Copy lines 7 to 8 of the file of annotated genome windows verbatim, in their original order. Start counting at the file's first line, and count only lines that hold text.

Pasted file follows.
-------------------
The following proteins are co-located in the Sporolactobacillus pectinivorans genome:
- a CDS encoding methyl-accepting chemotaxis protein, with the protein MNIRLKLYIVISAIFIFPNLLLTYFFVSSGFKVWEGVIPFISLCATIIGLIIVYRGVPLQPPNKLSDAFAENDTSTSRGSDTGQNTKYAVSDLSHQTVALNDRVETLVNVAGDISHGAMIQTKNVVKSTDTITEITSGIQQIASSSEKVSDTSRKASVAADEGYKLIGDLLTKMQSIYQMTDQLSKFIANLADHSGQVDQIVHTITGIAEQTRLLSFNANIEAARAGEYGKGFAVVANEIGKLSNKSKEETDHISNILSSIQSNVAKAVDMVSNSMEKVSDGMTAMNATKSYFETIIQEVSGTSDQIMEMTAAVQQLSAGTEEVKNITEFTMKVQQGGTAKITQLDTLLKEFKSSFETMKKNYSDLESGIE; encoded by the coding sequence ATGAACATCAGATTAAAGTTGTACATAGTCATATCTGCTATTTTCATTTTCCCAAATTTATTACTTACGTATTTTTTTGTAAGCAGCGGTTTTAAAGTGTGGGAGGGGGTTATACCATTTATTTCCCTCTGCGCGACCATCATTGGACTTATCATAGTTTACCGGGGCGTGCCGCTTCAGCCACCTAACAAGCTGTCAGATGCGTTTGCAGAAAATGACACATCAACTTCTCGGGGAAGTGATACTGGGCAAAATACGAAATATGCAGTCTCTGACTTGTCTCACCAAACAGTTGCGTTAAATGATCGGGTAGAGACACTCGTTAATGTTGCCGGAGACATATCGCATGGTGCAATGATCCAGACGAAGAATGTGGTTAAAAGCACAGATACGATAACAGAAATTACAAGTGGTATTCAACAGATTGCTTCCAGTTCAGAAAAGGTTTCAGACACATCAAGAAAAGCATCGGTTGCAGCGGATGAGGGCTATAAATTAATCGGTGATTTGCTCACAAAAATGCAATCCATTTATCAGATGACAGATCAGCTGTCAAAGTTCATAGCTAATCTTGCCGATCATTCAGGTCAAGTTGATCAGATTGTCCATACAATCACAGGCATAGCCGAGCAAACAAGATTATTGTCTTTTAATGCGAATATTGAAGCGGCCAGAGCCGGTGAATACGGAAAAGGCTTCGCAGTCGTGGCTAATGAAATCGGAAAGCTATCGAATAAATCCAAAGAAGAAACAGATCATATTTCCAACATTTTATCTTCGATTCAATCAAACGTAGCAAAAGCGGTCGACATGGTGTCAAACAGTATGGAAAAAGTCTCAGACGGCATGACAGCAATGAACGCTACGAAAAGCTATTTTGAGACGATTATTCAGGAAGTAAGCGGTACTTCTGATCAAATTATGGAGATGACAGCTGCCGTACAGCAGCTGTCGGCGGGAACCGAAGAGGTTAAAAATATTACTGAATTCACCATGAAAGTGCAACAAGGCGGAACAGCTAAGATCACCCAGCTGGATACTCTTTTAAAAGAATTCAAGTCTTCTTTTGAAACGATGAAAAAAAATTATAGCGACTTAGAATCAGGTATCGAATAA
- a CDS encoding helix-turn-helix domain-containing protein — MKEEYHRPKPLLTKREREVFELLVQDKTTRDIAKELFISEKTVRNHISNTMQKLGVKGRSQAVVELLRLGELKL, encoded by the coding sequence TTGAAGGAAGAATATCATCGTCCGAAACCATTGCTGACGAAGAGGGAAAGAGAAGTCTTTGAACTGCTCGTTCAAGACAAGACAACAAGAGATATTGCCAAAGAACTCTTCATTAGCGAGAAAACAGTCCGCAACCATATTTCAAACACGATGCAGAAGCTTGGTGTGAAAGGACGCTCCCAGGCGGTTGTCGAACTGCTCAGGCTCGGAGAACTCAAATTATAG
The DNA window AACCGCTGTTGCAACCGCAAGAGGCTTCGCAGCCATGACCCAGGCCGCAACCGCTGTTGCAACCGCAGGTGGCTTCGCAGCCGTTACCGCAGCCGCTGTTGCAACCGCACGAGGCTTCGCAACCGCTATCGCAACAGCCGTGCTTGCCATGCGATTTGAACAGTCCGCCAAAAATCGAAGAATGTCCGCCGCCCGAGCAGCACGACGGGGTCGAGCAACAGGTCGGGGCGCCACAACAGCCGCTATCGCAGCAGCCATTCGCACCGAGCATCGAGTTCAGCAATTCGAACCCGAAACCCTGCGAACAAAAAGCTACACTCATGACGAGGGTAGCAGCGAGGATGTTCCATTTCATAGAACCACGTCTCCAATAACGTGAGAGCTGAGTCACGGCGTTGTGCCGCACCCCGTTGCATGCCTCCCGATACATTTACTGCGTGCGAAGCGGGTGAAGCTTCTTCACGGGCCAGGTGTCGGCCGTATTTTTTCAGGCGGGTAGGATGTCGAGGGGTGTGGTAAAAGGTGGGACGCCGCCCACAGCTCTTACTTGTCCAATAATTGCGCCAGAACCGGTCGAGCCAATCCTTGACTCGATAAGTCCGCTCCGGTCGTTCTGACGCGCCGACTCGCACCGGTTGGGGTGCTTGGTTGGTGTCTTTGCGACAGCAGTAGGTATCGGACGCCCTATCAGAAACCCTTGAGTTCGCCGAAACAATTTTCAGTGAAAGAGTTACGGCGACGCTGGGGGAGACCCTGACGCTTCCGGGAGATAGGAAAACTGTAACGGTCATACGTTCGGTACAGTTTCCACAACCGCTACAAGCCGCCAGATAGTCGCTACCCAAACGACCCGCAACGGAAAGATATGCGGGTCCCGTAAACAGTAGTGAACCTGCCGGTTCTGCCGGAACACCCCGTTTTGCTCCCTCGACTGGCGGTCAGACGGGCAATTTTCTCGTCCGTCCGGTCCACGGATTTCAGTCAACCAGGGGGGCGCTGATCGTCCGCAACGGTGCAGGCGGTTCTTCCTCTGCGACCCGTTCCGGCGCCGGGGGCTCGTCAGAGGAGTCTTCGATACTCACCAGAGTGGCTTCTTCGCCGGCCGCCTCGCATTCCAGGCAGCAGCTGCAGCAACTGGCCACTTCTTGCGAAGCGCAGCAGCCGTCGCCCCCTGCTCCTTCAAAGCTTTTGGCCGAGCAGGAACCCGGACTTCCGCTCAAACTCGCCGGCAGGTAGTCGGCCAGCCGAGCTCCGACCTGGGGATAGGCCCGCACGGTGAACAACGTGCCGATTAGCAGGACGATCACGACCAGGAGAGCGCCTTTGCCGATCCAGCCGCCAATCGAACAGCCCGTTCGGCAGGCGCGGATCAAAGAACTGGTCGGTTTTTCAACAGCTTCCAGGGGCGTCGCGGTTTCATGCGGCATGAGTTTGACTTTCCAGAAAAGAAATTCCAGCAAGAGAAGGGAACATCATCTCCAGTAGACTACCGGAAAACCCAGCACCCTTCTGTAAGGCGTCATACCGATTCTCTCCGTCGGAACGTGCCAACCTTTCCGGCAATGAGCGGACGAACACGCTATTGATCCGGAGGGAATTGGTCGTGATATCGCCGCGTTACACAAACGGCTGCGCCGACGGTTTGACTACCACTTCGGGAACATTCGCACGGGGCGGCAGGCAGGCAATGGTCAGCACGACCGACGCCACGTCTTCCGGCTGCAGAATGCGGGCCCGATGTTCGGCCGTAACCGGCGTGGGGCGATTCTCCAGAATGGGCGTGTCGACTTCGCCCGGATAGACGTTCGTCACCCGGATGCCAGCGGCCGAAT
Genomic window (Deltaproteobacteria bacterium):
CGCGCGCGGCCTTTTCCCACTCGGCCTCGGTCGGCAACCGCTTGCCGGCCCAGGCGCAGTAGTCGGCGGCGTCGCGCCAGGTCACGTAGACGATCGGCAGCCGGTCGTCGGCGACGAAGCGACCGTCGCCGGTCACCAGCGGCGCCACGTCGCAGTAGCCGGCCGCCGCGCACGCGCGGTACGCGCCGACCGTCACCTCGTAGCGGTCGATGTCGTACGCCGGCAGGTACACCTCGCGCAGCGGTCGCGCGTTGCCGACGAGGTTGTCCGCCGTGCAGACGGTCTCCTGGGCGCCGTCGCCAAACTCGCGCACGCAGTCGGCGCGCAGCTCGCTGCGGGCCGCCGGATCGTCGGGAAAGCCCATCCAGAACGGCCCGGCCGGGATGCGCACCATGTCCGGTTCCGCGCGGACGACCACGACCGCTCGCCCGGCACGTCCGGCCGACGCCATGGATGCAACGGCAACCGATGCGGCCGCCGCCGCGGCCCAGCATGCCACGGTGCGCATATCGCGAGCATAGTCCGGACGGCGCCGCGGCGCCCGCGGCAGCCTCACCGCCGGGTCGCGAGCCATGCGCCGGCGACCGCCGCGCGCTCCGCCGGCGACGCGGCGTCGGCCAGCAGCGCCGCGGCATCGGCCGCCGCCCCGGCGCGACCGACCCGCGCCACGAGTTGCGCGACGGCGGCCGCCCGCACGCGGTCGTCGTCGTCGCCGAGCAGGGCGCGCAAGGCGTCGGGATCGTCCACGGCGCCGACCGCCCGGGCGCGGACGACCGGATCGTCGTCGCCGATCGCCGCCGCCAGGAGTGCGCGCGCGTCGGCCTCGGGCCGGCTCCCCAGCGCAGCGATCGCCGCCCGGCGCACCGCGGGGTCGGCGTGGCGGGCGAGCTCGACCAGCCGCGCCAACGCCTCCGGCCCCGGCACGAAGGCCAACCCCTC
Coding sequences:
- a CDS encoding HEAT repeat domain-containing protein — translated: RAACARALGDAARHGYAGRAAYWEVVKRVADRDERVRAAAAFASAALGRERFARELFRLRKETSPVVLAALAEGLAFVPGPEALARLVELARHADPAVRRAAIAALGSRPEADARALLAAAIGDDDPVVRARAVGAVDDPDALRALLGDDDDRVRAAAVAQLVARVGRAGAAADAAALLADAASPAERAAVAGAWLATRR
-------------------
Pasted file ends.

Coding sequences:
- a CDS encoding HEAT repeat domain-containing protein — translated: RAACARALGDAARHGYAGRAAYWEVVKRVADRDERVRAAAAFASAALGRERFARELFRLRKETSPVVLAALAEGLAFVPGPEALARLVELARHADPAVRRAAIAALGSRPEADARALLAAAIGDDDPVVRARAVGAVDDPDALRALLGDDDDRVRAAAVAQLVARVGRAGAAADAAALLADAASPAERAAVAGAWLATRR